Booming demand for macadamias is transforming farmland in eastern South Africa, as landowners switch focus from bananas and sugarcane to the creamy nuts used in sweet treats from ice cream to cookies.
First introduced in South Africa in the 1960s, evergreen macadamia nut trees are grown on farms across the Limpopo, Mpumalanga and KwaZulu-Natal provinces, with about 2,000 hectares (5,000 acres) being added every year. The country, which vies with Australia as the top grower and exporter, produced about 28 percent of the world’s total output in 2015, according to data from the International Nut and Dried Fruit Council.
“The macadamia story is a beautiful one,” said Richard Mattison, one of the biggest private growers in South Africa, who has about 600 hectares of the trees on his farm near Port Edward, south of the coastal city of Durban. “In 2009, we got about 5 rand ($0.38) a kilogram of nuts. Now we’re getting between 110 and 120 rand.”
Estimated global consumption of macadamia nut kernels surged 59 percent between 2010 and 2014, according to INC data. Yet the nuts, which are either sold in their shiny, brown shells or processed to extract a round kernel, only account for about 1 percent of global tree nut production, with almonds, cashews and walnuts leading the rankings.
South Africa’s output is likely to more than double by 2020, according to Alex Whyte, head of Europe, Middle East and Africa sales at the Green Farms Nut Company, which processes about 25 percent of the domestic crop. The country may harvest as much as 45,000 metric tons of nuts this year, according to the Southern African Macadamia Growers’ Association.
About 95 percent of production is exported, with China, the U.S. and Canada among the biggest buyers. South Africa was the top exporter of shelled macadamias in 2014, according to INC data.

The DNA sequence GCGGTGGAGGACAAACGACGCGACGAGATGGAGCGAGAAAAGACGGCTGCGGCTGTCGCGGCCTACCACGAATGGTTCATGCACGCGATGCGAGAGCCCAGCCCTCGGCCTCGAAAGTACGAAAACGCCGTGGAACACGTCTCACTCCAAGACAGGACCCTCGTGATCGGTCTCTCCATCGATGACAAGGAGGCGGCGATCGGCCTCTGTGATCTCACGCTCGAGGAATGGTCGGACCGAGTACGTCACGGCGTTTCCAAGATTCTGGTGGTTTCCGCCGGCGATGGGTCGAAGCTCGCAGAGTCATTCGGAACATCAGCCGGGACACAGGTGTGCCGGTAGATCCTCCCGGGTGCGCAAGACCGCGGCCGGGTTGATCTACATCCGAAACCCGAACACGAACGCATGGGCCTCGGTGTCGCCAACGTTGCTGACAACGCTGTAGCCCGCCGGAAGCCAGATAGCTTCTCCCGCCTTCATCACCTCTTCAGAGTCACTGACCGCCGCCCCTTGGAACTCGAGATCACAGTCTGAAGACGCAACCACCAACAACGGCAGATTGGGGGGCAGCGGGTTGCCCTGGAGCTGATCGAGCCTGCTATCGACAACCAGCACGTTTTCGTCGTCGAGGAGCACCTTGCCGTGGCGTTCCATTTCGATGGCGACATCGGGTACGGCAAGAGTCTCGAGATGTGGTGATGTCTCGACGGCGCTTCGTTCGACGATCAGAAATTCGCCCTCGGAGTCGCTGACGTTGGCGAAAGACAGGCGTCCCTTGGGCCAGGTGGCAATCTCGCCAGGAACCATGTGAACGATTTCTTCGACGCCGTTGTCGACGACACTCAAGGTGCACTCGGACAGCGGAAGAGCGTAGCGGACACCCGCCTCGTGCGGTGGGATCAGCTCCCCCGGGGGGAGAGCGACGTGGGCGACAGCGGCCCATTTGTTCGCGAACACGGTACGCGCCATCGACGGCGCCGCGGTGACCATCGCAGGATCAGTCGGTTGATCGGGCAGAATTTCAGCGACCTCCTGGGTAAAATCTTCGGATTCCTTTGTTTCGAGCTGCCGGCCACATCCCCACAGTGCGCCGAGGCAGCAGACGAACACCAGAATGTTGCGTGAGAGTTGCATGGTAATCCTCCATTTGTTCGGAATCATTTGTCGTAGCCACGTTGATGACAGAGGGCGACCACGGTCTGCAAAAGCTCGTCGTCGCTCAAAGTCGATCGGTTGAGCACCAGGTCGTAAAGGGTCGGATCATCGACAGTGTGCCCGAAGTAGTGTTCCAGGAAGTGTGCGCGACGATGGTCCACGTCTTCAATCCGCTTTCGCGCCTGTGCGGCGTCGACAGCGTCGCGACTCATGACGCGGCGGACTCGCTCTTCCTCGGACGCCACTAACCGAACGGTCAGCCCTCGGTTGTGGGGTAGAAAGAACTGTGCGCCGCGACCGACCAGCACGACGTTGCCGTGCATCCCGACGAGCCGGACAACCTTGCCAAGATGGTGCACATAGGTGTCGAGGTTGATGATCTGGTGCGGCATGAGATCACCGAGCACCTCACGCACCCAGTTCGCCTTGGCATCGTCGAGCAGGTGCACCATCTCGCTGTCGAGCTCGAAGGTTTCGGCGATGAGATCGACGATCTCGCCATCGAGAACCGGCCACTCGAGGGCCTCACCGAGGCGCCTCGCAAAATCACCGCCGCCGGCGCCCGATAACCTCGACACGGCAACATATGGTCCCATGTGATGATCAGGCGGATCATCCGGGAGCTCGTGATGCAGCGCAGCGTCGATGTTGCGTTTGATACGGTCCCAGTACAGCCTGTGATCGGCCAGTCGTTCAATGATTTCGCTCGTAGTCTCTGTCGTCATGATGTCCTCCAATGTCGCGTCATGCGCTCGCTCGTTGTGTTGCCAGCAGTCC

Besides an expansion in planting — farmers added 7.5 million new trees last year — yields are also improving as growing techniques improve.
“From extracting between two to three tons a hectare, we’re now getting between six and seven tons,” said Mattison.
Production of top quality nuts in the sub-tropical coastal region of KwaZulu-Natal is expanding faster than any other place in the world, according to Andrew Sheard, technical manager for Mayo Macadamias, which processes and markets the nuts.
Macadamia nut trees inter-crop well with bananas, making their cultivation a “no-brainer,” he said. “An established banana plantation provides the perfect micro-climate for a macadamia sapling.”
William Davidson, who farms in Umfolozi, about 220 kilometers (136 miles) northeast of Durban, is among those cashing in on the macadamia boom. He has about 60 hectares of the trees under cultivation, in addition to crops of sugar cane, timber and bananas, and plans to plant another 140 hectares by October.
“It’s all about splitting the risk and diversifying with a crop that the market can’t get enough of,” Davidson said.
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